I have been an ICU nurse for 17 years. I never thought I'd leave. Now I'm not sure I'll ever go back.
I've been on the front lines of Covid-19 since it broke out eight months ago. More than 250,000 people have now died in the United States. Case numbers are rising in all 50 states and Washington, D.C. And health care workers like me are burning out.
I'm exhausted. I'm angry. I'm sick of watching patients die. I'm tired of comforting families feeling guilty over the birthday party that cost their loved one's life.
Meanwhile, President Donald Trump spends his weekends golfing, and Majority Leader Mitch McConnell sent the Senate home for Thanksgiving vacation a day early, even though the Centers for Disease Control and Prevention just advised against holiday travel.
I wish medical workers could take vacation days, too. I ran out of those months ago, when I contracted Covid-19 treating patients in the ICU. I'm exhausted. I'm angry. I'm sick of watching patients die. I'm tired of comforting families feeling guilty over the birthday party that cost their loved one's life.
I finally hit my breaking point and recently quit doing direct patient care in a hospital setting. Without sufficient personal protective equipment and staffed hospital beds, a national plan for testing and sufficient relief for those hardest hit by the virus, including hospitals, I didn't have the strength to continue.
A lot of my colleagues are hitting their breaking points, too, and that could lead to a mass exodus from the profession. Americans worry about their local grocery stores' running out of paper towels and toilet paper. Just imagine how much more worried they'll be if their local hospitals, overwhelmed by surges of Covid-19 patients, run out of nurses.
Our leaders have left it up to medical workers to save American lives, but they've denied us the resources to do so. I can't fathom why they're on vacation when there is so much work to do.
Democratic leaders Nancy Pelosi, the House speaker, and Chuck Schumer, the Senate minority leader, are trying to negotiate a stimulus bill based on the updated HEROES Act that the House passed in October. This legislation would fund a national testing plan to reduce the spread of the coronavirus and increase capacity in hospitals. It would also give states funds for protective equipment and adequate staffing in front-line occupations. But instead of voting on this before the holidays, our lawmakers have left town.
Trump, McConnell and other Republicans must get back to work and meet with the Democrats to pass a coronavirus relief package as soon as possible. They also need to step up their counteroffers to Democrats on what a Covid-19 stimulus package will look like. Until now, Republican counteroffers have been much smaller — more like $500 billion to the Democrats' $2 trillion-or-so proposal — and not nearly enough to deliver meaningful relief for medical workers. Though the major sticking points have been over issues like extra unemployment benefits and relief to the states, there's no question that the so-called skinny GOP approach wouldn't be adequate to meet the needs of hospitals and their staffs.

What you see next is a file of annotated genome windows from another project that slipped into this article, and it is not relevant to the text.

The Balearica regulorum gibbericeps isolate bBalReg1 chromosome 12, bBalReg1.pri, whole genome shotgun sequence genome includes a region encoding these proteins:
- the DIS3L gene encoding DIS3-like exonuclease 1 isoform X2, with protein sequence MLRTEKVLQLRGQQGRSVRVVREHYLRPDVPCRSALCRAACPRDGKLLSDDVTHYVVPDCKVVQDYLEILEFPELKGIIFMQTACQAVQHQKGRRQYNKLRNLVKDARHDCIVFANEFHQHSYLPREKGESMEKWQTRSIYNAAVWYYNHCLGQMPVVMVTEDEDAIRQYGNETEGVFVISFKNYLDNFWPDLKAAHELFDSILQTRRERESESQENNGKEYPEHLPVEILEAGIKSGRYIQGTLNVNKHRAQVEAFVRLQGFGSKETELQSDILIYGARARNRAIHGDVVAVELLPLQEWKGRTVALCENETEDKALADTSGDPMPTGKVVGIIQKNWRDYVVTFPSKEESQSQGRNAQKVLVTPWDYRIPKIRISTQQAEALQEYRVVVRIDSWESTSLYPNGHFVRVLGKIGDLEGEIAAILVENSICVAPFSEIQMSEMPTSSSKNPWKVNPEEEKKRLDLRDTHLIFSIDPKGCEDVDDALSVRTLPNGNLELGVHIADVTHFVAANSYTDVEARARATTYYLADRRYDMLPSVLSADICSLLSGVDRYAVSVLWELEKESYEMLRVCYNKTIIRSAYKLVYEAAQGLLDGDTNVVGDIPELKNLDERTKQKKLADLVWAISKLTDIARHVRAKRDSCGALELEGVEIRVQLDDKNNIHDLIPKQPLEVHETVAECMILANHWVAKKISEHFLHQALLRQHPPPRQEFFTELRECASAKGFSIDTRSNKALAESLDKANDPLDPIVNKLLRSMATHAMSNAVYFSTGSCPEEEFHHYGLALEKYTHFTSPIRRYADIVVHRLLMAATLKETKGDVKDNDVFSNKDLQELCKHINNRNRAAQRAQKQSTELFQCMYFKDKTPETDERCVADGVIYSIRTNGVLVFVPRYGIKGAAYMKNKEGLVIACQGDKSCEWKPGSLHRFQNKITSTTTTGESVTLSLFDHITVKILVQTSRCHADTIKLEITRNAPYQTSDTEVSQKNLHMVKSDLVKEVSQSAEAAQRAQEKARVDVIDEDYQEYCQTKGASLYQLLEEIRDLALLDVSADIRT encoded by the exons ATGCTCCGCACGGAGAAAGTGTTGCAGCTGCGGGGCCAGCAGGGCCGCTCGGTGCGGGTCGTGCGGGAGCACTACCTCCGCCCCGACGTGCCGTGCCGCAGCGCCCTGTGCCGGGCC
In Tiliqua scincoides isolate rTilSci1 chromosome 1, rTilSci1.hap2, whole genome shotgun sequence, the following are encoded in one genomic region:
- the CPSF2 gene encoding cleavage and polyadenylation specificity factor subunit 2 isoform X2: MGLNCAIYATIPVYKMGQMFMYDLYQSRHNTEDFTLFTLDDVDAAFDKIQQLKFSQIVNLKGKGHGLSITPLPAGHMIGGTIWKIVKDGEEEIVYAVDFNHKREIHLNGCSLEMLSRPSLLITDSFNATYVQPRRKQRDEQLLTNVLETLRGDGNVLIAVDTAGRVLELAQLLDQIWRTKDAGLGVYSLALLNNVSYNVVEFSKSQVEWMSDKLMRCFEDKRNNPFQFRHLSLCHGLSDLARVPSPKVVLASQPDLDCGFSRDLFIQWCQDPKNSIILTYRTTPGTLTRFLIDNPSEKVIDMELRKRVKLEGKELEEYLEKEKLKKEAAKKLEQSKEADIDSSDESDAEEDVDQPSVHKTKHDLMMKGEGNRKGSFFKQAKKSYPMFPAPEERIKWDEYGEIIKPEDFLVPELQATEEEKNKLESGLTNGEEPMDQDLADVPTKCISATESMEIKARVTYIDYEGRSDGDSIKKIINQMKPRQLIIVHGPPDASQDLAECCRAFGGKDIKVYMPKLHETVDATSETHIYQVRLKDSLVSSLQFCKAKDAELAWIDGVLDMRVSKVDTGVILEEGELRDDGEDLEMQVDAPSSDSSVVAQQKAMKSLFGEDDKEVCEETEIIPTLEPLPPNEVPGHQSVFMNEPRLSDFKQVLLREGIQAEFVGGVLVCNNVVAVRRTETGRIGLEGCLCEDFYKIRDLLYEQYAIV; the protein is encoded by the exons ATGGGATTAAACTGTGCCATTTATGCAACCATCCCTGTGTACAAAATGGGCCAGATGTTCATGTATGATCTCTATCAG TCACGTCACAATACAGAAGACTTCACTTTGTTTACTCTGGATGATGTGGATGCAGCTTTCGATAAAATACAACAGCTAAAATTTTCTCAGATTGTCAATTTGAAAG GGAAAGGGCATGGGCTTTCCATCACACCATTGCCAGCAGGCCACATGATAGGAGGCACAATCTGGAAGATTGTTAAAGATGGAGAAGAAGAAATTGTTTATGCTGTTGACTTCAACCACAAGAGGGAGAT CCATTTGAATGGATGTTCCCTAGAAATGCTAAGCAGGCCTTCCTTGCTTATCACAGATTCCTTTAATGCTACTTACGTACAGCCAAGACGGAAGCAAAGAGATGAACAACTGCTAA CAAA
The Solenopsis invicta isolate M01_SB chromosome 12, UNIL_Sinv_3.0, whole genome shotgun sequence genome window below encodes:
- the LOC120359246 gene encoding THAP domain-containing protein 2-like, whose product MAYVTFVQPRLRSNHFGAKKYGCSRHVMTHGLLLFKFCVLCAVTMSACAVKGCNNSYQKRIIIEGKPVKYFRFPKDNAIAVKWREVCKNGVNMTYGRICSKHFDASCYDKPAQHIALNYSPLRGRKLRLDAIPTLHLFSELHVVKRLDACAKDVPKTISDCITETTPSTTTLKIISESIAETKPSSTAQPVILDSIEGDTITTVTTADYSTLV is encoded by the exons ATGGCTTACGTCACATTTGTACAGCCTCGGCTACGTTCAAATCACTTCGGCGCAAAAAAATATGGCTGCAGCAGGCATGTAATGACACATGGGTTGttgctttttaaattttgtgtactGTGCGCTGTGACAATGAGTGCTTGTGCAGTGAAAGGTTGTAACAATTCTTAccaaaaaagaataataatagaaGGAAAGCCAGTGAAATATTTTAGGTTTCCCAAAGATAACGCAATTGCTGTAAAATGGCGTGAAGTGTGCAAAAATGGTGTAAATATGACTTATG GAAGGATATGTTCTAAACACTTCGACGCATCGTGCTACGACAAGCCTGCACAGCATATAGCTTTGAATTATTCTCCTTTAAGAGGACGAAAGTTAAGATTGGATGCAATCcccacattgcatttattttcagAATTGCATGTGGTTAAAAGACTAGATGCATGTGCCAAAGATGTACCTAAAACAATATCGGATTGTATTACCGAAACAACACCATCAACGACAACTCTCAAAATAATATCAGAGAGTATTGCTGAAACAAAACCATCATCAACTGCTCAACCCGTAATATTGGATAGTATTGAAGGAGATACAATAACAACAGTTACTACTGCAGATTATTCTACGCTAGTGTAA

We need help urgently — to maintain our own health, as well as the rest of the country's. Our leaders seem to have forgotten that medical workers are human beings. Medical workers are contracting Covid-19 from patients, and their sick leave is causing major staffing shortages. And it's causing suffering for those of us enduring it.
My own bout with the virus came in March. I had a fever of 103, followed by a dry cough. I ached all over. The chest and back pain came soon after, followed by fatigue. My muscles burned. Every day it felt like I'd been running a marathon. When I eventually got better, I went right back to work. There was never time for rest.
Many of my colleagues haven't been so lucky, as health care workers are paying the ultimate price for doing their jobs. Those of us who have survived are stretched beyond our capabilities, both emotionally and physically, as we wake up every day to face more tragedy.
In the ICU, I was treating the sickest patients I'd ever seen, under the most difficult conditions. Usually a nurse is responsible for one ICU patient at a time to ensure proper care, but I was pulled in all directions with multiple patients as the hospitals I worked at in New York City and Phoenix exceeded capacity.
I'd be in one patient's room when my other patient's infusions ran dry next door. I'd have to run in before the pump died or the line clotted or their blood pressure crashed. I'd be preparing medications for a patient, and suddenly a group of nurses would have to rush off to assist another acutely ill patient. I would be left to "keep an eye on" all of their critical patients in the meantime.
A lot of my colleagues are hitting their breaking points, too, and that could lead to a mass exodus from the profession.
Now we're back where we started with the virus, except that things are even worse than they were at the beginning of the pandemic, for medical workers and patients. In the beginning, we had a few hot spots, like California and New York, so other states could offer them the critical staff they needed. Now, the entire U.S. is a hot spot, and all the critical staff members are being used; the reserve bench is empty.
Regular people are also simply burned out about hearing about the virus and the need to wear masks and limit exposure, leaving them less likely to help flatten the curve. The result is that the infection, hospitalization and subsequent death rates will grow exponentially. Medical workers like me have done the best we can to keep patients alive. But without support from leaders, our best isn't enough.